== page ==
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Ice sheets, particularly those in Antarctica, are well-studied because of their potential benefits and the possible associated hazards. Ice sheets captured the atmospheric conditions, especially carbon dioxide levels, during the course of their formation, and are thus records of the Earth’s recent geologic past. On the other hand, ice sheet mass loss due to instabilities and melting brought about by high global temperatures raises alarm and concern over different countries, particularly those in the low-lying shoreline areas.

Ice movement and mass loss are therefore active and interesting areas of geological research and, given the current rise in temperature levels on the planet, are also urgent and important. The science journal Science published a special edition featuring research papers on the current state of the Polar Ice. The introductory editorial by Kennedy and Hanson gives us insight into how the Antarctic ice sheets developed, and their relationship with temperature and carbon dioxide (CO2) levels:

The relationship between greenhouse gas levels and temperature, evident in data from ice cores, illuminates climates in the geological past and may be a more useful guide to the future. Fifty million years ago, CO2 levels may have topped 1000 parts per million by volume (ppmv) and sea levels were about 50 meters higher than those today. CO2 levels gradually decreased as marine organisms fixed carbon through photosynthesis and then buried it by sinking into the ocean basins.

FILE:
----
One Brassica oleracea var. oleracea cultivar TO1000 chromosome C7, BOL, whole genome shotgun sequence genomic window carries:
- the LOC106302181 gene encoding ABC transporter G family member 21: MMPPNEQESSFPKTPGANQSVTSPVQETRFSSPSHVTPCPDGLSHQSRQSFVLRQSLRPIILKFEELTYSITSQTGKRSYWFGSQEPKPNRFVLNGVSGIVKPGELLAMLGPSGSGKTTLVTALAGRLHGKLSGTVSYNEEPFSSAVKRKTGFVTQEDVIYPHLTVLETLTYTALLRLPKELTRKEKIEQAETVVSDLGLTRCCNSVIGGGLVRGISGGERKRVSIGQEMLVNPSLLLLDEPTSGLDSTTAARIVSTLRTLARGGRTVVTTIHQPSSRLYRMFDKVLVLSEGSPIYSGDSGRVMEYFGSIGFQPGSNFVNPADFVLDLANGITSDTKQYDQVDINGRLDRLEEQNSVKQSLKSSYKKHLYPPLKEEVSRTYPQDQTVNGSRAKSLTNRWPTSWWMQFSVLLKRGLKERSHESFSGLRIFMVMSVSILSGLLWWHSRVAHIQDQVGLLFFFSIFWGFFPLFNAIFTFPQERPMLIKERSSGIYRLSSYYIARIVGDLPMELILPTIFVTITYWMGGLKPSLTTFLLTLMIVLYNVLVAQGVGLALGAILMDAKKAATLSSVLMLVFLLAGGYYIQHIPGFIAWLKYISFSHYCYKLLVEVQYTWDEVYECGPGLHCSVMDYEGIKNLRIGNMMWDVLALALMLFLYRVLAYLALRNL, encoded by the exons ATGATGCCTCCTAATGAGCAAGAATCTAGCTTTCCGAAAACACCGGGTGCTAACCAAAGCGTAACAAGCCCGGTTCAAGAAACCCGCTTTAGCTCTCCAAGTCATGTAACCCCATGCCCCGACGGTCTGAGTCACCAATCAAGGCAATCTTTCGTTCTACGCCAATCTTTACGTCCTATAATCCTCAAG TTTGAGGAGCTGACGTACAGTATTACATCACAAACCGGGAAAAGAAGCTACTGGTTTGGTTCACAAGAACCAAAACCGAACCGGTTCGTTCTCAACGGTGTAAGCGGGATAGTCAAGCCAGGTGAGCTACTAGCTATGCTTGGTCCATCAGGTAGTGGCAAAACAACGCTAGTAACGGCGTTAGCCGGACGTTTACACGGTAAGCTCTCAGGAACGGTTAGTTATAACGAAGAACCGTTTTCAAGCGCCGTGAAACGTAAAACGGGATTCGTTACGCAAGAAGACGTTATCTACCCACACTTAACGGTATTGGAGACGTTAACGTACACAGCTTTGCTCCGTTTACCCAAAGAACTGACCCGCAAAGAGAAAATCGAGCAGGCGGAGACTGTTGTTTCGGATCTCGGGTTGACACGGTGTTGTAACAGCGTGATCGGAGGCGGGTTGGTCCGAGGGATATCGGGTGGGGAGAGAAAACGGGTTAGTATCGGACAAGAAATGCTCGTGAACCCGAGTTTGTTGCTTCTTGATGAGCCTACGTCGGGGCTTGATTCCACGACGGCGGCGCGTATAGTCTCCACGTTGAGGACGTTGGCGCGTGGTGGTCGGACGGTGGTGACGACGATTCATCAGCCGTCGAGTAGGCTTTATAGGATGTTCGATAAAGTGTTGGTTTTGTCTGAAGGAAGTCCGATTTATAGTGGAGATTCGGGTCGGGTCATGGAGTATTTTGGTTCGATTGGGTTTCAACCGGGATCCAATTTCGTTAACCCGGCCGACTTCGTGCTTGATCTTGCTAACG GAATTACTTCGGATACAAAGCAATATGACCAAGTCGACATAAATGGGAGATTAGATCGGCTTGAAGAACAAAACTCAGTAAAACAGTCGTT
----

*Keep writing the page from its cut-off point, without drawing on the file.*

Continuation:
This reduction and a corresponding decrease in temperatures allowed ice sheets to develop in Antarctica starting 30 to 40 million years ago. By 3 to 4 million years ago, CO2 levels probably dropped to or below the preindustrial level of about 290 ppmv, and permanent ice sheets appeared in the Northern Hemisphere. As subsequent glaciations came and went, CO2 concentration and temperature were tightly linked. When both went down, ice sheets grew and sea levels sank, lower than today’s by more than 100 meters.

When both went up, there were relatively stable warm periods with high sea levels (1673). Even before the turn of the century, mass loss in Antarctic ice has been associated with rise in sea levels (Warrick and Oerlemans 1991). Near the end of the 20th century, a research article by Oppenheimer described the potential threat of anthropogenic (human-induced) climate change to Antarctica, the West Antarctic Ice Sheet (WAIS) in particular. The WAIS of mass of 3. 8 million km3 covers Western Antarctica, which would otherwise be an archipelago.

It is composed of an inner sheet that is grounded, or touching land underneath the sea, and an outer part called ice shelves that float over the waters. These sheets are separated by a grounding line. It should be noted that ice shelves float over the water, and thus will not displace water upon melting, hence will not contribute to water level rise. Conversely, grounded sheets will displace water upon melting or release, and their movements are thus more important to analyze when detecting water level rise.

Oppenheimer reviewed the geophysical models proposed for WAIS and compared them with existing experimental data, and predicted a four- to six-meter rise in sea levels when this is released as a whole to the oceans. Sadly, Oppenheimer noted, “atmospheric accumulation of greenhouse gases over the next 100 years could irreversibly affect the future of WAIS” (Oppenheimer 325). The recent scientific attention on climate change, highlighted by the awarding of the 2007 Nobel Peace Prize on the Intergovernmental Panel on Climate Change (IPCC) and Albert Arnold (Al) Gore Jr.